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Aberdeen 3 - 3 Hamilton

HT Score: Aberdeen 0 - 2 Hamilton

Div 1 (Old)
Aberdeen scorers: Jackson, Smith, Jackson.
Hamilton scorers: Brown, Miller, Moffat

15/08/1925 | KO: 15:00


Aberdeen Turn the Tables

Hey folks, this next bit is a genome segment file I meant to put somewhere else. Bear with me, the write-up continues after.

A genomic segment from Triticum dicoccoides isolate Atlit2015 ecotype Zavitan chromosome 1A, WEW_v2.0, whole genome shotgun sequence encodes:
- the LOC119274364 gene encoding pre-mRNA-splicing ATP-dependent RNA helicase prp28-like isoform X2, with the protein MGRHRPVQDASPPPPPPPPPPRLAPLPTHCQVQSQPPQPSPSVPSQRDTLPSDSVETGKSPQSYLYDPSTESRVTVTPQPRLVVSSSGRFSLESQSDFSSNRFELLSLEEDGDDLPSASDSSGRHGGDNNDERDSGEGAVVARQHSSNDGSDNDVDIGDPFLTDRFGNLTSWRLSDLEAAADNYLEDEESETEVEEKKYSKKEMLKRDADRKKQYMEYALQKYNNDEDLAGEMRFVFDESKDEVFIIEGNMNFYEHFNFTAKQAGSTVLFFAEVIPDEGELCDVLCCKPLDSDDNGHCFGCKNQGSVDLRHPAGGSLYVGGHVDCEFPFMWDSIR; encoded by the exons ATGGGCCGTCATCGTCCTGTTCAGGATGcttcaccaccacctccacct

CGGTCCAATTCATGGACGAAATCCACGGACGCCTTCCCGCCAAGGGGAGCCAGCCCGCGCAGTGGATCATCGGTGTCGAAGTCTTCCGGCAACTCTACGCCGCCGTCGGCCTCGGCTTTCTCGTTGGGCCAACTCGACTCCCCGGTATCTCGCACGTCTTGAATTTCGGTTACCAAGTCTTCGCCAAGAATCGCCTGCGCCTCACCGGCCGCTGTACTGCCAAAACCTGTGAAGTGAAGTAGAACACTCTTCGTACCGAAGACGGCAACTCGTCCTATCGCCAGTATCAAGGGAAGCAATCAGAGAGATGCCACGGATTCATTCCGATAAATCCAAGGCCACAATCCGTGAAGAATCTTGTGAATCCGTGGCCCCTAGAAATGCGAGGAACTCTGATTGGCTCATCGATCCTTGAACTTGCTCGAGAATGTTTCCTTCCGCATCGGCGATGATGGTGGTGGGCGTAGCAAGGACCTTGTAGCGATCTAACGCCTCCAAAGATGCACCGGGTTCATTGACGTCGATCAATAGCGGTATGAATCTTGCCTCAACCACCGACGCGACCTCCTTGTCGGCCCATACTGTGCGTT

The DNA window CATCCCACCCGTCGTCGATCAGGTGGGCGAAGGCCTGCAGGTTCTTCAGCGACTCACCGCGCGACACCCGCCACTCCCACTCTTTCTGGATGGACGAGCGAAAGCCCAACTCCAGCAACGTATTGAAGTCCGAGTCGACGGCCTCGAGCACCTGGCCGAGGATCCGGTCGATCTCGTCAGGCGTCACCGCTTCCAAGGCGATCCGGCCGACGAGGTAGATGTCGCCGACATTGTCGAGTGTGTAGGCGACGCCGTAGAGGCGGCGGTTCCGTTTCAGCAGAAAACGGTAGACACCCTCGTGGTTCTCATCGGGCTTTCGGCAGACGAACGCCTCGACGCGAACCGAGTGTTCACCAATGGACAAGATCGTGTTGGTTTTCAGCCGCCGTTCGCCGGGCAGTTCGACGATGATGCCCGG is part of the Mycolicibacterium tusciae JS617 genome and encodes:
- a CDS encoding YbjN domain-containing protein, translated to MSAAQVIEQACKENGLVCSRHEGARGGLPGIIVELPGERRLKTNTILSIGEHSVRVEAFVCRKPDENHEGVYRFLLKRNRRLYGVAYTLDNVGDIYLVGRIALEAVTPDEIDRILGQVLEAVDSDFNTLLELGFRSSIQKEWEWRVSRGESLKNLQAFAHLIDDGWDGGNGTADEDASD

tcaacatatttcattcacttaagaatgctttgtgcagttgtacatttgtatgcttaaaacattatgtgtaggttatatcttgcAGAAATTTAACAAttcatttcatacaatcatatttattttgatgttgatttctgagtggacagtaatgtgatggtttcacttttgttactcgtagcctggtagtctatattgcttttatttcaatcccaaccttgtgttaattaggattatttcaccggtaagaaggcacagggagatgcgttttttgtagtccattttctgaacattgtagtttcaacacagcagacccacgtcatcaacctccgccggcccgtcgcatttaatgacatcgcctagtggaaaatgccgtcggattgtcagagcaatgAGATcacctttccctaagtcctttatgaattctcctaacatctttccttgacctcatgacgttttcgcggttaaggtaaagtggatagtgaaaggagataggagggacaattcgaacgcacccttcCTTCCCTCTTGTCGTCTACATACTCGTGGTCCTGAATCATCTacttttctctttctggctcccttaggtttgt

Aberdeen at home did well to draw with Hamilton Academicals. When the Academicals crossed over leading by two goals obtained by Brown, the centre-forward, and Miller, the inside right, there was little appearance of a final draw of three goals each. It was very evident on Aberdeen resuming, however, that there was to be a change of tactics. There was less of individual finessing and more of swinging the ball from side to side, and first-time efforts at shooting promised well. W. Jackson, who in Aberdeen's centre forward position, and Smith, who was his side's most vigorous trier, got goals, and after Moffat had again given the Academicals the lead, it fell to Jackson to repeat his scoring success and secure a draw. It was close upon the end of the match when Aberdeen got their third goal, and the escape from defeat in the first of the season's matches seemed to give greater Zest to the cheering of 20,000 spectators. Reid, Aberdeen's new right winger from Third Lanark, proved swift in rubbing, but was occasionally too slow in parting with the ball. McDermid, the old Rangers and Queen of the South player, proved his worth in feeding his outside winger, Smith. McHale from Maryhill Hibernians, Aberdeen's new right half, cooperated well with Hutton at centre-half in defence. The Academicals almost all through proved the smarter lot, especially when their wingers, Moffat and Borland, showed their paces. Somerville, in goal, showed tact in getting his goal clear when hard pressed.